[Vocabulary] "fly to the fakement"

imchongjun

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Could you please tell me what the last sentence means in the following quote from a Victorian novel?

"Mercy, mercy! I implore you! Oh! do not devote me to so horrible a death! Do not - do not murder me!"
"Hold your noisy tongue, you fool," ejaculated Bill, brutally. "You have heard and seen too much for our safety ; we can't do otherwise."
"No, certainly not," added Dick. "You are now as fly to the fakement as any one of us."

The first speaker is an innocent boy, and the second and third speakers are ruffians. I don't understand the "You are now as fly to the fakement" part. What do "fly" and "fakement" here mean? I appreciate any comments. Thank you.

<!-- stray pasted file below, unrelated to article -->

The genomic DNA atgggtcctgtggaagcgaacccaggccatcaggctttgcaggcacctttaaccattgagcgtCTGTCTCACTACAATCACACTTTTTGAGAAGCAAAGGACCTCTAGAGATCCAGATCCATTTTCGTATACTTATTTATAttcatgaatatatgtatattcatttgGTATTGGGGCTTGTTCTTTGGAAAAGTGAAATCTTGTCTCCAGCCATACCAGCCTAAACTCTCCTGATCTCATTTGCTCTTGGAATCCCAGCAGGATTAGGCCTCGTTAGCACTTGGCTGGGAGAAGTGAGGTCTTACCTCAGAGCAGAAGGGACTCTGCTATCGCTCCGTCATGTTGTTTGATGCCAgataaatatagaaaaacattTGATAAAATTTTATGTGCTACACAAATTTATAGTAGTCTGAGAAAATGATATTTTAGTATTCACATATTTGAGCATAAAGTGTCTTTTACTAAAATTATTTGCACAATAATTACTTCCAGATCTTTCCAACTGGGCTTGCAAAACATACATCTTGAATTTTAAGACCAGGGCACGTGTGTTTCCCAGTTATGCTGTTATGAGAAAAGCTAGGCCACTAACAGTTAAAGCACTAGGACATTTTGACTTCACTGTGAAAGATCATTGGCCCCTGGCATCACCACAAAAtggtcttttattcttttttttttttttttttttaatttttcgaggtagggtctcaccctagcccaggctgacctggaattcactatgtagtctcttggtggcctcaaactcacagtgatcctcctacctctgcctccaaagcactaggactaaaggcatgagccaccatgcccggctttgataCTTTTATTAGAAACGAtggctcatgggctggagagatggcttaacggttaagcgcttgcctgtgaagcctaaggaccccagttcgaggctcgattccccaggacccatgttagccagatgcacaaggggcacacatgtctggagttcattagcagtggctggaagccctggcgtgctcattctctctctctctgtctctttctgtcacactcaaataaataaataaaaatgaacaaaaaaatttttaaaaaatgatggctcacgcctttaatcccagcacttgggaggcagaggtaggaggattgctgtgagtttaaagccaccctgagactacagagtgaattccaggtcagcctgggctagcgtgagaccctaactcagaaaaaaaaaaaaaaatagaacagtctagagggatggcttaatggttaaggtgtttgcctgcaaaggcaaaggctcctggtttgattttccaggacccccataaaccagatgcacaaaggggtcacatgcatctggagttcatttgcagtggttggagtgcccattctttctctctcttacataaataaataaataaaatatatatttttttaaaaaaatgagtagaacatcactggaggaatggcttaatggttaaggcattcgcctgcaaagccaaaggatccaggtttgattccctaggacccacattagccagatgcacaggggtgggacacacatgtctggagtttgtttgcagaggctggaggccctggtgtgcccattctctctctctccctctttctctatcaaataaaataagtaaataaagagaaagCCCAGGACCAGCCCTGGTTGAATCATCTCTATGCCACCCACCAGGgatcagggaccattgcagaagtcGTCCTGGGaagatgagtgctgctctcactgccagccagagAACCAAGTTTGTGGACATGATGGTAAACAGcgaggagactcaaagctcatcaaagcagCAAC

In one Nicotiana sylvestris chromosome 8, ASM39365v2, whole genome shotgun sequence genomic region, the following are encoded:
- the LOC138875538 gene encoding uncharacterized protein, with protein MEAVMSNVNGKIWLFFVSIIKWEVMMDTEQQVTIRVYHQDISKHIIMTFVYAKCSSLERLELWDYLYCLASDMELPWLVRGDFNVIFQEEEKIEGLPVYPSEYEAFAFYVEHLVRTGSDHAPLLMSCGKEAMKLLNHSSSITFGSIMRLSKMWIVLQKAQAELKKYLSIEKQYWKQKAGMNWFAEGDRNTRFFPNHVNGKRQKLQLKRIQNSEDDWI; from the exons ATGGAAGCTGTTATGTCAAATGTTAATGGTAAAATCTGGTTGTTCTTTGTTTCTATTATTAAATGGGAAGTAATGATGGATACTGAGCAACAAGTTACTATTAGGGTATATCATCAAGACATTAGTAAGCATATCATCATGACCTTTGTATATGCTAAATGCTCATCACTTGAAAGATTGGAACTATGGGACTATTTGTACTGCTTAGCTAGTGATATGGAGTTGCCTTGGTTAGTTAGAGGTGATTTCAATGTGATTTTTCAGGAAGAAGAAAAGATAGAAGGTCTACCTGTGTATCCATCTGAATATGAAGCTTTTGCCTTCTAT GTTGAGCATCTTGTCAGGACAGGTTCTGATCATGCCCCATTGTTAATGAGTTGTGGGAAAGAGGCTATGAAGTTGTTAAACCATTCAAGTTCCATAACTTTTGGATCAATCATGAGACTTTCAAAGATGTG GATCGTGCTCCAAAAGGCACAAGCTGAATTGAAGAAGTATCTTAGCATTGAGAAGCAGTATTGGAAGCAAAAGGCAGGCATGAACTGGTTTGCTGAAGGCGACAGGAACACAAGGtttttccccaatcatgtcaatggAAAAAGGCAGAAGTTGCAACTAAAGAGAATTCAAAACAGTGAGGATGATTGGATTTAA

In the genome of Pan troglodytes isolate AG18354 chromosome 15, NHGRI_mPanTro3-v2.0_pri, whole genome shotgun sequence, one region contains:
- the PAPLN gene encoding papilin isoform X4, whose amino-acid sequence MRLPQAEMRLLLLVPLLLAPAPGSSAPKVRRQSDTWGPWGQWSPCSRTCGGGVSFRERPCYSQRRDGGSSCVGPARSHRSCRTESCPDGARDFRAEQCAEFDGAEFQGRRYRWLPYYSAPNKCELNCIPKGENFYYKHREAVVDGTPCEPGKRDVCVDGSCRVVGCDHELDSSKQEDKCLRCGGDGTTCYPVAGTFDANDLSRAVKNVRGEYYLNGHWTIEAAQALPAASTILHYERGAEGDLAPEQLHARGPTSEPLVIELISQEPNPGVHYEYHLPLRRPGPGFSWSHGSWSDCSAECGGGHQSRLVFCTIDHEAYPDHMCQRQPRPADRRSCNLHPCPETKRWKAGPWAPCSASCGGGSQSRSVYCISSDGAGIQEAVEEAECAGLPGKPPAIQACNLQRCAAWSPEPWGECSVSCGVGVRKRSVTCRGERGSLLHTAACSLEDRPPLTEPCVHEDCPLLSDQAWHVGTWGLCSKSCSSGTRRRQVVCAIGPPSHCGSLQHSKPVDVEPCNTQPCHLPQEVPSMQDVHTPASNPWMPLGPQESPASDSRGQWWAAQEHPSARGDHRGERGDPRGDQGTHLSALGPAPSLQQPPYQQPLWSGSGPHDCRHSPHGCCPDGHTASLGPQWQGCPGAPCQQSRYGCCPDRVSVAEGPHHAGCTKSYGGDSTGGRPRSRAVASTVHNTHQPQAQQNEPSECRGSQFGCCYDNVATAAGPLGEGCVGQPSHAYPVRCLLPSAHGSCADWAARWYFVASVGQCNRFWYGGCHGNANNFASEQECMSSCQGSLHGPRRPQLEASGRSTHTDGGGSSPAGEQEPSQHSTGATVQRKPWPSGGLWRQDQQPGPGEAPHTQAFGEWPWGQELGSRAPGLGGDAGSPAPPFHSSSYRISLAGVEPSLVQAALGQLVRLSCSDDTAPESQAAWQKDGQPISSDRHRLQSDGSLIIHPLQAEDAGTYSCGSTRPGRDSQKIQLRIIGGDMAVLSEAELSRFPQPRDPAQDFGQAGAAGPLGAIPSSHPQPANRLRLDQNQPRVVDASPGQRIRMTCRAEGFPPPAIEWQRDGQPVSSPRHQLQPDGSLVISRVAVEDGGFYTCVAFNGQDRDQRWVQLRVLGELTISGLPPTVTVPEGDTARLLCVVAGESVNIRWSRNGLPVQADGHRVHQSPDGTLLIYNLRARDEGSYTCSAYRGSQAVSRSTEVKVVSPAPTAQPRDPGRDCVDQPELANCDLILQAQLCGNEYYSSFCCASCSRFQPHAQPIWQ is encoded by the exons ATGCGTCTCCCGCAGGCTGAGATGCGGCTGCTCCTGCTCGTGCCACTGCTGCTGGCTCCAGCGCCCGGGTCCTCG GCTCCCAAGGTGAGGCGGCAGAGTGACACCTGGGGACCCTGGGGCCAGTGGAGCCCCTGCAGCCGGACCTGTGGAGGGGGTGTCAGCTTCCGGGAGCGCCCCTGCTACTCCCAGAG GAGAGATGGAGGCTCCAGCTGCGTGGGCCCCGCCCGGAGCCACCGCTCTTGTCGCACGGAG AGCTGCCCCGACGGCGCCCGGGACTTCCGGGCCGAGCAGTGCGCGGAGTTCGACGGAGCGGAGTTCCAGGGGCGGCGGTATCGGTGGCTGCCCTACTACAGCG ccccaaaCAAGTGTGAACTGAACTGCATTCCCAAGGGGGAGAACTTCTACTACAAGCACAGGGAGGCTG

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Rover_KE

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Welcome back after your three-year furlough, imchongjun. :-D

Could you please tell me what the last sentence means in the following quote from a Victorian novel?

Please tell us the title and author of the novel.
 
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imchongjun

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Thank you for your warm reply.
Though I didn't post a message, I have been checking this site regularly.
The quote is from The Mysteries of London by George W. M. Reynolds (1844).
 

probus

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"Fly to the fakement" appears to be outmoded British slang. In modern American slang it could be rendered as "in on the scam."
 
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